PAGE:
[Seaside] SVG design questions
kleinsor at smallish.org
Wed Apr 9 09:54:57 UTC 2008
after the recent discussion I've played a bit with creating SVG on the
fly (tags, not pixels ;), and immediately stumbled on some design
questions (surprise). Because I haven't very much Seaside experience,
I'd be happy for some input/corrections/insights. Aas reward, I would be
happy to publish the stuff once it's done and desired ;)
The first issue is the canvas. Subclassing the existing canvas seems to
be a bad idea:
- SVG has an extensive set of tags. Combining this with the extensive
set of HTML tags will end up in one large bulky mess
- the SVG anchor has the same tag as the HTML anchor, but requires the
xlink namespace for the href attribute, so it requires a different
- SVG and HTML cannot be freely mixed, so it's not necessary to combine
the both in a single class.
Currently, I've subclassed WACanvas, not WARenderCanvas. Rendering
inlined SVG will require switching the canvas. Currently I see no
problems here, but maybe I'm wrong.
Another issue is inlining SVG vs. separate SVG documents. Quite often
I've seen some caveats about inlining SVG (e.g. see
http://wiki.svg.org/Inline_SVG). On the other hand, I see some disadvantages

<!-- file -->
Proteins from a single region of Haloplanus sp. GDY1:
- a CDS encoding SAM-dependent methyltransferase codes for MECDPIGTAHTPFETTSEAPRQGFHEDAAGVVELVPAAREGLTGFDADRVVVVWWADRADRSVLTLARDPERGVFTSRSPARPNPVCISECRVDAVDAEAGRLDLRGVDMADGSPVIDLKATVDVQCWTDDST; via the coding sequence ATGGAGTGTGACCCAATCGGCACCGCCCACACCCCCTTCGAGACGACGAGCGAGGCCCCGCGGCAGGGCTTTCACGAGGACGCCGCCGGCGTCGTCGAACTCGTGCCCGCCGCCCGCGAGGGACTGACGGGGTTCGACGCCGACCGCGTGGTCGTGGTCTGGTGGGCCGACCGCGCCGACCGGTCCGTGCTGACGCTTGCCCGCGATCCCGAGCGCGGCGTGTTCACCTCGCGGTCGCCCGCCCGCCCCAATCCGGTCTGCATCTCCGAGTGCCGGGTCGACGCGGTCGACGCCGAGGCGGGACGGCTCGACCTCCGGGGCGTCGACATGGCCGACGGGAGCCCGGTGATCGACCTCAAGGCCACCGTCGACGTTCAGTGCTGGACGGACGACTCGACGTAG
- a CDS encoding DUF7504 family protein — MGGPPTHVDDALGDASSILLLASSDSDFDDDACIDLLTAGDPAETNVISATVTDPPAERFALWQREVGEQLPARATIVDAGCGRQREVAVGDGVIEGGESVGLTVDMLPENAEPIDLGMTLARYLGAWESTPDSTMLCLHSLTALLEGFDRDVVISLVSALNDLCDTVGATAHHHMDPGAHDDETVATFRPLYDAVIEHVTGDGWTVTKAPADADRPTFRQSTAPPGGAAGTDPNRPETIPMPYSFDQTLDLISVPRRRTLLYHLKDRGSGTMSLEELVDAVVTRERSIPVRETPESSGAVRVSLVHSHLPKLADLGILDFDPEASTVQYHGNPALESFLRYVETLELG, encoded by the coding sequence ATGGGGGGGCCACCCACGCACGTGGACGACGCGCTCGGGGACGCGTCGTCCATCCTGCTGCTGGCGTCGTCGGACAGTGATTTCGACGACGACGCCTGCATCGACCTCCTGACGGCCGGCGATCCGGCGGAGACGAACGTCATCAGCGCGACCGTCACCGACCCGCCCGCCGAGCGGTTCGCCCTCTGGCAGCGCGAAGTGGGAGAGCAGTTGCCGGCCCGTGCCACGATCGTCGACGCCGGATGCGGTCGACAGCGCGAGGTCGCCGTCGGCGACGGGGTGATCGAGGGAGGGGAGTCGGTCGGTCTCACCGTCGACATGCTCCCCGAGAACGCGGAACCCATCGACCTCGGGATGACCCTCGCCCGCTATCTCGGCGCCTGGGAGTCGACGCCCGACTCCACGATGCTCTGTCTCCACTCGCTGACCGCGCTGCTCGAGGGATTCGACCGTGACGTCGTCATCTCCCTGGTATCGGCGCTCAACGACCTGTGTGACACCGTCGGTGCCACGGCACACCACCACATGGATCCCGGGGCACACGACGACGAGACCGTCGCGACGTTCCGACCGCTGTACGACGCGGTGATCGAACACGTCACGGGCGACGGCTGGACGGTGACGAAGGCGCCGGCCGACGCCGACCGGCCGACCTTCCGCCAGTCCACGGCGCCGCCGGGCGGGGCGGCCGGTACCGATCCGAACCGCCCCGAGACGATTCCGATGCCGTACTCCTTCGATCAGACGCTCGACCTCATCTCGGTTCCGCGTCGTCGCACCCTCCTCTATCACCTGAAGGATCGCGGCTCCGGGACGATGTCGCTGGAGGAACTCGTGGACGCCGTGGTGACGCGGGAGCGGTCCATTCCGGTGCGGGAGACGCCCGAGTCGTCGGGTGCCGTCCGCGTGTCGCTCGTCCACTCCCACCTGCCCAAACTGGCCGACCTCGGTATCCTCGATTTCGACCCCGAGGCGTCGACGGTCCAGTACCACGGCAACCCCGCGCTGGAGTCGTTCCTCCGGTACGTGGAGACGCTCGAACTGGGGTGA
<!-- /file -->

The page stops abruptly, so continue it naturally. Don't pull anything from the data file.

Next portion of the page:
functions of the HTML document
- rendering a separate SVG document within the context (session,
callbacks, continuations) of the Seaside component is a bit tricky
Embedding with <object>
I've tried to implement rendering of external SVG documents that are
included as <object> in the HTML document, and kind of succeeded:
However, I'm pretty sure the hacks to make this possible will make
seasoned Seasiders vomit ;) (if someone is interested in the gory
details, I can write more about this).
I'm just a bit unsure if this effort is really necessary.
Drawing SVG in WAComponents
Due to the decision to use separate Canvas classes, I've introduced
separate rendering method, #drawWithContext: / #drawContentOn:, which
correspond to #renderWithContext: / #renderContentOn:.
So a component can render HTML as usual, and somewhere in the rendering
"canvas renderExternalSVG: self"
which will ultimately invoke #drawContentOn:.
#drawContentOn: receives an SVG canvas.
canvas renderExternalSVG: self.
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